The floor of the U.S. Senate isn't a place that usually sees a lot of drama. But last month there was the closest thing to a high drama moment when a bipartisan group of eight women senators (that's half of us) stood together to show a united front and deliver a series of speeches in support of reauthorizing the landmark Violence Against Women Act (VAWA). As the only two women members of the Senate Judiciary Committee, Senator Feinstein and I headed up the group and since then we have gained a number of cosponsors for the bill, now totaling 61 senators. It is now time to pass the bill.
This common-sense legislation first passed in 1994. The original VAWA legislation was authored by then-Senator Joe Biden. There was a senator from Minnesota who had an important role, too. His name was Paul Wellstone.
Paul and his wife Sheila worked for years to help push the issue of domestic violence out of the secret shadows of the home and into the light of public attention.
Paul and Sheila are gone now, having died in a plane crash almost 10 years ago. But I'm committed to carrying on their legacy by fighting to ensure that VAWA continues to protect our families, our children and our communities.
When the legislation passed in 1994, it started a sea change in public attitudes about violence against women. Once considered largely a private family matter, domestic violence is now treated by law enforcement and the justice system as the serious crime that it is.
As chief prosecutor for Minnesota's largest county from 1998 to 2006, my office handled hundreds of cases involving domestic violence and sexual assault, where we put a lot of focus on the victims' needs and particularly the children's needs. In fact, we had a poster on the wall in our office that showed a picture of a woman with a bandage across her nose who was holding a baby, under the message "Beat your wife, and your kid goes to jail."
That poster was a sad reminder that kids who grow up in violent homes are 76 times more likely to commit acts of domestic violence themselves. It doesn't take a bruise or a broken bone for a child to be a victim of domestic violence. Kids who witness domestic violence are victims, too.
With Paul and Sheila Wellstone's help and with the good work of my predecessor and successor, Hennepin County Attorney Mike Freeman, our office established one of the nation's leading domestic violence service centers, where victims have a safe space to begin the difficult process of recovery. The center offers a full range of services to help victims and their families, like a day care center, access to the police, legal resources, and a place where restraining orders are signed -- all so that victims don't have to go through an obstacle course of procedural hurdles. The way we see it, we need a system that encourages victims to come forward. Not a system that discourages them from seeking help, or one that intimidates victims into staying in the shadows.
But the work must continue.
According to a recent survey conducted by the Centers for Disease Control and Prevention, 24 people per minute are victims of rape, physical violence, or stalking by an intimate partner in the United States. Approximately one in four women have experienced severe physical violence by an intimate partner at some point in their lifetime, and 45 percent of the women killed in the United States are killed by an intimate partner. These statistics mean that sexual assault, domestic violence, and stalking are still a problem in America.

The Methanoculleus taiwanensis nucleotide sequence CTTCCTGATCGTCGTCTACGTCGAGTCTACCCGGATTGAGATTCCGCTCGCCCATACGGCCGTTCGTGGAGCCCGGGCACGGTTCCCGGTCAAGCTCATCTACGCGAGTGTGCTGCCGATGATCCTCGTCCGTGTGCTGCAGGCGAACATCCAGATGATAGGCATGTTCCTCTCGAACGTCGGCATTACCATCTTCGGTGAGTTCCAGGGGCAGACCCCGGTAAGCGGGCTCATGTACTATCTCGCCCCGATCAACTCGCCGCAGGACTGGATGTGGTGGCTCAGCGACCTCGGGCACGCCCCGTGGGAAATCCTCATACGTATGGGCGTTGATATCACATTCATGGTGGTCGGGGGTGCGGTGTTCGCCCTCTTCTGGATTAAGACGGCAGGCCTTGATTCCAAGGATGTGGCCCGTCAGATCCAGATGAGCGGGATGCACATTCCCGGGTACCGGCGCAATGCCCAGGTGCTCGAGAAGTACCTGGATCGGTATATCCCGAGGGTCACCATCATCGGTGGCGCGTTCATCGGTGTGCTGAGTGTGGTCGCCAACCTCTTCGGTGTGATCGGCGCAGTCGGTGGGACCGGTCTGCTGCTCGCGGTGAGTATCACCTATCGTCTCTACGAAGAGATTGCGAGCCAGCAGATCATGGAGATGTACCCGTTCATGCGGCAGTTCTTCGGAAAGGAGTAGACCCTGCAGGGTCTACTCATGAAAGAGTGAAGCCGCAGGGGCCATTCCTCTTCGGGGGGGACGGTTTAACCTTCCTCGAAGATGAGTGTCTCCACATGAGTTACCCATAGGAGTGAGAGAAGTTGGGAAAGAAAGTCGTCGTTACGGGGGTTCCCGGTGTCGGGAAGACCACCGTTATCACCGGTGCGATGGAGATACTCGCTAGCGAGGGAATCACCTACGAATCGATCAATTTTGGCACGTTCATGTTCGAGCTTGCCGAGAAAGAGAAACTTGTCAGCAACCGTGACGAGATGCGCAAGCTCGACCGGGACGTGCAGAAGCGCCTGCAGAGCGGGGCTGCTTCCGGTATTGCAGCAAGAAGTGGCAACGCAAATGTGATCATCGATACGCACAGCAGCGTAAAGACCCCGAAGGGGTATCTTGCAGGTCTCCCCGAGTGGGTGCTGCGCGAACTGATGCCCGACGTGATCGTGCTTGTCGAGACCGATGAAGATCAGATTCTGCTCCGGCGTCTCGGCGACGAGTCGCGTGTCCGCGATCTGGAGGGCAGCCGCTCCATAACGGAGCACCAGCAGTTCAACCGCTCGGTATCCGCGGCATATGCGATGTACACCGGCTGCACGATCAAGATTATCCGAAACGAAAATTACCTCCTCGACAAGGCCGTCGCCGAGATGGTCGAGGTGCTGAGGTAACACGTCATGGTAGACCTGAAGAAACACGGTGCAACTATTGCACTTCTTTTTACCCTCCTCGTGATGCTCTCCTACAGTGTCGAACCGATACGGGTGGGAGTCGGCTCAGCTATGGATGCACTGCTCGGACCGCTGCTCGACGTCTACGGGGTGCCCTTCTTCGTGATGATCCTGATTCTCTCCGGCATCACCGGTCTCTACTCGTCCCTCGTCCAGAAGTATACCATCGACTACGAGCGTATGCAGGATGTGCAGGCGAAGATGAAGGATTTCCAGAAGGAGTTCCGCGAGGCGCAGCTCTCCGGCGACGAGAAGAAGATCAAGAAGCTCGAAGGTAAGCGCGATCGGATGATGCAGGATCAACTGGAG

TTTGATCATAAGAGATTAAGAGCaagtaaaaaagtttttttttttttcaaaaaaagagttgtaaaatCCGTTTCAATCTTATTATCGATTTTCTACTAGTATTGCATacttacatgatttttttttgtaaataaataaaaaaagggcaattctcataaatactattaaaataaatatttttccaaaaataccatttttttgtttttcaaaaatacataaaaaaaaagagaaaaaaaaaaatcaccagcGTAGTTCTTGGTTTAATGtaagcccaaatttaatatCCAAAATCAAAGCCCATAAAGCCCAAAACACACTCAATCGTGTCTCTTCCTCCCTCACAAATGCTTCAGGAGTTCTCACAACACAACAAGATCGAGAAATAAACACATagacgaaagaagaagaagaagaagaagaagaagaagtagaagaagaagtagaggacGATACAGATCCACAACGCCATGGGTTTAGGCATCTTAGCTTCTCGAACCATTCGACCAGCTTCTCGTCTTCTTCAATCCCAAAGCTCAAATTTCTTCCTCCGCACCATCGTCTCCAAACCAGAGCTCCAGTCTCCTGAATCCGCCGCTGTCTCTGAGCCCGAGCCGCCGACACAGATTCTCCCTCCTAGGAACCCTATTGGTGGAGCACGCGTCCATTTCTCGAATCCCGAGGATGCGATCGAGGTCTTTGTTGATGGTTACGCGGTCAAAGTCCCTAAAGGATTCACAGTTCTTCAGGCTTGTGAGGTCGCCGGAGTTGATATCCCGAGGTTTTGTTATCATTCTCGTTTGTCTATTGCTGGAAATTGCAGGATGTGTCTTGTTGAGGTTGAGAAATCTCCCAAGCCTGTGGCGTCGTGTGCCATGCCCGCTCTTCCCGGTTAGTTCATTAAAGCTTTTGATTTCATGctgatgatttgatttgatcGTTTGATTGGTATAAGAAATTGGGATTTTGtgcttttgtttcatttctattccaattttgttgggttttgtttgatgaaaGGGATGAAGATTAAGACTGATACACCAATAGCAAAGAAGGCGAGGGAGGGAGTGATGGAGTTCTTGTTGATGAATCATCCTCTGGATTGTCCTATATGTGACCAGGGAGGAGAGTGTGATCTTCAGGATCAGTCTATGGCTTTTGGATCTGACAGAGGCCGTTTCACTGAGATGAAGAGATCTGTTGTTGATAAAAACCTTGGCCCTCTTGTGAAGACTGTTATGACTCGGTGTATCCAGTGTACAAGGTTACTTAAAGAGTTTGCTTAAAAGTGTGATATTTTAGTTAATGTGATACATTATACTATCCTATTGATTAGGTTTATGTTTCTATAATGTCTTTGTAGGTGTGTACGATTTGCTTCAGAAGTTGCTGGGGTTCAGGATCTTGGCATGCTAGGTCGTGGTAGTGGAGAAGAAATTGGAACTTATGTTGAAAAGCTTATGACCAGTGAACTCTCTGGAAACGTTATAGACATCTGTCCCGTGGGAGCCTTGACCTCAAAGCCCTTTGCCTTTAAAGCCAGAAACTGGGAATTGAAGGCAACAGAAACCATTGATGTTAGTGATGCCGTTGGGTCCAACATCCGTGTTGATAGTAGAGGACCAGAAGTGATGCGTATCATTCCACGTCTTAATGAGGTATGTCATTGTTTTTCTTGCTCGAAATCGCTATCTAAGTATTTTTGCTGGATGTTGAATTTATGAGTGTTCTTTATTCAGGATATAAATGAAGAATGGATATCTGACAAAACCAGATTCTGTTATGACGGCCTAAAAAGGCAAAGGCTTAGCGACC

It is these numbers that have always led members of Congress to the conclusion that domestic violence is not a partisan issue. Both when the bill originally passed and through two previous reauthorizations, the bill has always garnered bipartisan support. That is why so many of us were taken aback this year when, despite the chief authors being both a Democrat (Sen. Patrick Leahy), and a Republican (Sen. Mike Crapo), the bill passed out of the Judiciary Committee with only Democratic votes.
Many provisions in the reauthorizing legislation make important changes to the current law, such as consolidating duplicative programs and streamlining others; providing greater flexibility for how communities utilize resources; and adding new training requirements for people providing legal assistance to victims.
The legislation also fills some gaps in the current system.
It includes a bipartisan amendment I introduced to address high-tech stalking. These are cases where stalkers use the Internet, video surveillance or bugging to stalk their victims, often without the victim's knowledge. By providing better tools for cracking down on these stalkers, my amendment will help make our law enforcement agencies as sophisticated as those who break the law.
We must pass this bill. Those that have worked in law enforcement understand this as well as anyone. Just a few months ago, I attended the funeral of a young police officer from Lake City, Minnesota. The officer died after responding to a domestic violence call from a 17-year-old girl who was being abused by her ex-boyfriend. When the officer arrived at the scene, he was shot in the head. He literally gave his life to save another. And I will never forget what I saw at his funeral: his three children, walking down that church aisle, two young boys and a little girl in a blue dress covered with stars.
Significant progress has been made since VAWA was first enacted in 1994, but tragedies like this are a reminder of the serious challenges our country still faces in stopping domestic violence and should be a rallying cry for members of both parties to come together and pass this legislation.
It's what's right for cities and towns across our nation, it's what's right for our families and children, and it's time to get it done.
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